At this time, there lived in the court of Abubekr, a prince named Zegra, a son of the khan of Great Tartary, to whom Ideku sent word that he would resign to him the sovereignty of Kiptschak. Zegra accordingly set out for Great Tartary, accompanied by Schildtberger, and four others. Their route lay through Strana, which produces good silk; then through Gursey, Gurghia, or Georgia, which is inhabited by Christians; after this, through the country of, Lahinsham, where silk is cultivated; and through Schurban, or Shirvan, where the silk is produced from which the silk stuffs of Damascus and Kaffer are made. They next passed through Bursa, which is situated in Turkey, and from whence the fine silk, of which velvet is manufactured, is sent to Venice and Lucca: This is an unhealthy country. Their route next lay through Temur-capit, Demir-Kapi or, Derbent, which signifies, in the Tartarian language, the Iron-gate, and which separates Persia from Tartary. They then went through a town of great strength, called Origens, situated in the middle of the Edil. After this, their way was through the mountainous country of Setzalet, in which there are many Christians, who have a bishop and some Carthusian monks, who perform the service in the Tartarian language, that the common people may understand what is sung and read. They were now arrived in Great Tartary, at the camp of Ideku, who had just assembled all his forces and was going to march into the land of Ibissibur. In this expedition, they employed two months of continual marching; in the course of which, they crossed a range of mountains, thirty-two days journey in length, and at their extremity, there is a desert, which is the end of the world; which desert is uninhabitable from the number of reptiles and wild beasts with which it is infested. These mountains are inhabited by roaming savages, who are hairy all over, except their faces and hands, and who subsist on green leaves and roots, or whatever they can procure. In this country, also, there, are wild asses as large as horses. The inhabitants employ dogs, as large as asses, to draw carts and sledges, and some times feed upon them. They are Christians, and they bury, their young people who die in celibacy, with music and rejoicing, eating and drinking at their graves. In this country they cultivate nothing but beans, and they eat no bread. Having made a conquest of Bissibur, they marched into. Walor, which they also conquered, and then returned into Kiptschak.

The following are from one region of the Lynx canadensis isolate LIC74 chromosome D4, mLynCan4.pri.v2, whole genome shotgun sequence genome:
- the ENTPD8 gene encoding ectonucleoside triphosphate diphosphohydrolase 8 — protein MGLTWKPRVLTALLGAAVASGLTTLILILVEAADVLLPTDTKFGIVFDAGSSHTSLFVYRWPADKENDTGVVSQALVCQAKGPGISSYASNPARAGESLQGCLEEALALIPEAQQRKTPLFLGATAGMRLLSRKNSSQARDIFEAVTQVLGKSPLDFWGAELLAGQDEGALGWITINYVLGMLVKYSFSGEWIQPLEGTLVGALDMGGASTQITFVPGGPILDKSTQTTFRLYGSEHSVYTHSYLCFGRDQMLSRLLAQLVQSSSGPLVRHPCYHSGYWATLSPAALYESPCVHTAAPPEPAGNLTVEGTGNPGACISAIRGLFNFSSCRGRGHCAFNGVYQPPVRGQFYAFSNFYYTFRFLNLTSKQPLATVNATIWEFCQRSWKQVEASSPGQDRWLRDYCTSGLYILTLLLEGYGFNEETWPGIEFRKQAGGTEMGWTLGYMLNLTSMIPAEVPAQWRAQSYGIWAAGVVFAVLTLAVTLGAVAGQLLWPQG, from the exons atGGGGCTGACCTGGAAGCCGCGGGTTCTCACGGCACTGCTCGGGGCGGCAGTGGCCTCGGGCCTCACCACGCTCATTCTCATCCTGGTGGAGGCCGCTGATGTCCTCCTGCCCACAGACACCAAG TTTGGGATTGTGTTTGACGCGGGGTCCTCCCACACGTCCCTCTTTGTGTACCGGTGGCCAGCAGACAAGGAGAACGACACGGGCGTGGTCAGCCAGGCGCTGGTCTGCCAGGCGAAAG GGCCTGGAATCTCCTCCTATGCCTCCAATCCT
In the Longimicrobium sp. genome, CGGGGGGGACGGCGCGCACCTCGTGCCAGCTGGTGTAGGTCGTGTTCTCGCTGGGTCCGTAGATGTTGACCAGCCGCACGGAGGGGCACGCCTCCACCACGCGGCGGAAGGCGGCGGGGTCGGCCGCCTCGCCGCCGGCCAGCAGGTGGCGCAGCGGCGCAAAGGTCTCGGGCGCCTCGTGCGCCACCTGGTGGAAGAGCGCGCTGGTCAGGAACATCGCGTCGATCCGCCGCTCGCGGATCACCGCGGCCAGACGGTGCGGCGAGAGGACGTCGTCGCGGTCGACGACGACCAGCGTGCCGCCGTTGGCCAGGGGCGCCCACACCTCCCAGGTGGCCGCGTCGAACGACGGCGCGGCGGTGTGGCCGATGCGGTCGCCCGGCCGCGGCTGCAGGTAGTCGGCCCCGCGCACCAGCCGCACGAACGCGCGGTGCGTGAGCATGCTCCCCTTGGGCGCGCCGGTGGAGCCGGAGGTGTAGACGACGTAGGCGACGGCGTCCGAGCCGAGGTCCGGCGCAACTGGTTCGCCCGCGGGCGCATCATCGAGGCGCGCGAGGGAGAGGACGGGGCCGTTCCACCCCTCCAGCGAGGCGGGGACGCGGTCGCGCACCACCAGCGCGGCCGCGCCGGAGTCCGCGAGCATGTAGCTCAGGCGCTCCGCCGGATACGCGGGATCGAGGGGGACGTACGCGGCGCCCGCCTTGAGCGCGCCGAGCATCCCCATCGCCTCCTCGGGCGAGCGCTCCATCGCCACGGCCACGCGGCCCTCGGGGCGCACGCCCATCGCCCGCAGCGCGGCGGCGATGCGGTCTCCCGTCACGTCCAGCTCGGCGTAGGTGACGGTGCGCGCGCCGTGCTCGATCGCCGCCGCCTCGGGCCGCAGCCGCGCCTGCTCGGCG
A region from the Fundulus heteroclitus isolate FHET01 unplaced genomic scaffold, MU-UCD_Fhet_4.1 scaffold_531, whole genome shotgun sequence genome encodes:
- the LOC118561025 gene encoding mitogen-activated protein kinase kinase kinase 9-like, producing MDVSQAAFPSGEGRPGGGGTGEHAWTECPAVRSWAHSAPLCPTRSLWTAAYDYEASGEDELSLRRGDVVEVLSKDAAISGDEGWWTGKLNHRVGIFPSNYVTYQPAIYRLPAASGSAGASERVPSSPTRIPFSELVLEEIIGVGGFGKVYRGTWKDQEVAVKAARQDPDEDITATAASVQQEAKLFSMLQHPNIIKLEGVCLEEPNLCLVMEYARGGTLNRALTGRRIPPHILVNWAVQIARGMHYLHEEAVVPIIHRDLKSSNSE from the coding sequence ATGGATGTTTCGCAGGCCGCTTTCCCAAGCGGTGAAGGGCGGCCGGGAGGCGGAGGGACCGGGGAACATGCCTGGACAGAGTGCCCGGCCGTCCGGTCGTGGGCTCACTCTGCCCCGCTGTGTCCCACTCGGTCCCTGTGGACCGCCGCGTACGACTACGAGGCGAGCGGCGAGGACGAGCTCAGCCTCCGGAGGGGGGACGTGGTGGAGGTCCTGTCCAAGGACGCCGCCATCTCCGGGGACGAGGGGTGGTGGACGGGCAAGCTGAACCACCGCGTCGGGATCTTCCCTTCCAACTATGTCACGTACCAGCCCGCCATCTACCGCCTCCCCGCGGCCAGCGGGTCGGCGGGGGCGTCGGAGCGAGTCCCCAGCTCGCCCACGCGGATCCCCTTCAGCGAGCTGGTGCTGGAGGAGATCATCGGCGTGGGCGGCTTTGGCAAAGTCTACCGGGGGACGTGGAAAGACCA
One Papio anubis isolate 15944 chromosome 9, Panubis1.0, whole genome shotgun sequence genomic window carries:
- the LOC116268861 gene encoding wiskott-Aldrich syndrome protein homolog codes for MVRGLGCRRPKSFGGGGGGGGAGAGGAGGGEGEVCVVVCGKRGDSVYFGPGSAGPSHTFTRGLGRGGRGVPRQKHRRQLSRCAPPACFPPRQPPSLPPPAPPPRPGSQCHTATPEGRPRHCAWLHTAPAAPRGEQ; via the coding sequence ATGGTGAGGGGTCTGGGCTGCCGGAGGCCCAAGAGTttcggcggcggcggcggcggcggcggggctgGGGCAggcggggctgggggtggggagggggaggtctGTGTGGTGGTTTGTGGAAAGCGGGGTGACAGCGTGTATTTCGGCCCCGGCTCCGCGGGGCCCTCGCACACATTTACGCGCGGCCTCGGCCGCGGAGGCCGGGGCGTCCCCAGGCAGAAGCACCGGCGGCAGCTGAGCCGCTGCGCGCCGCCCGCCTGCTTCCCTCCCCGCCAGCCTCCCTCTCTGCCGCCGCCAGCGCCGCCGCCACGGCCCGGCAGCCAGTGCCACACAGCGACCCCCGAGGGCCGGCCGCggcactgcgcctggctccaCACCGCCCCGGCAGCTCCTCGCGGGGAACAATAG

At this period, there was a high officer of state among the Tartars, called Obmann, who had usurped the power of nominating and deposing the khan, and to whom all the lords or chiefs were subservient. This anomalous dignity was now held by Ideku; who, as has been already mentioned, had invited Zegra to accept the dignity of khan. This Ideku, with the khan, all the nobility, and the whole people, wandered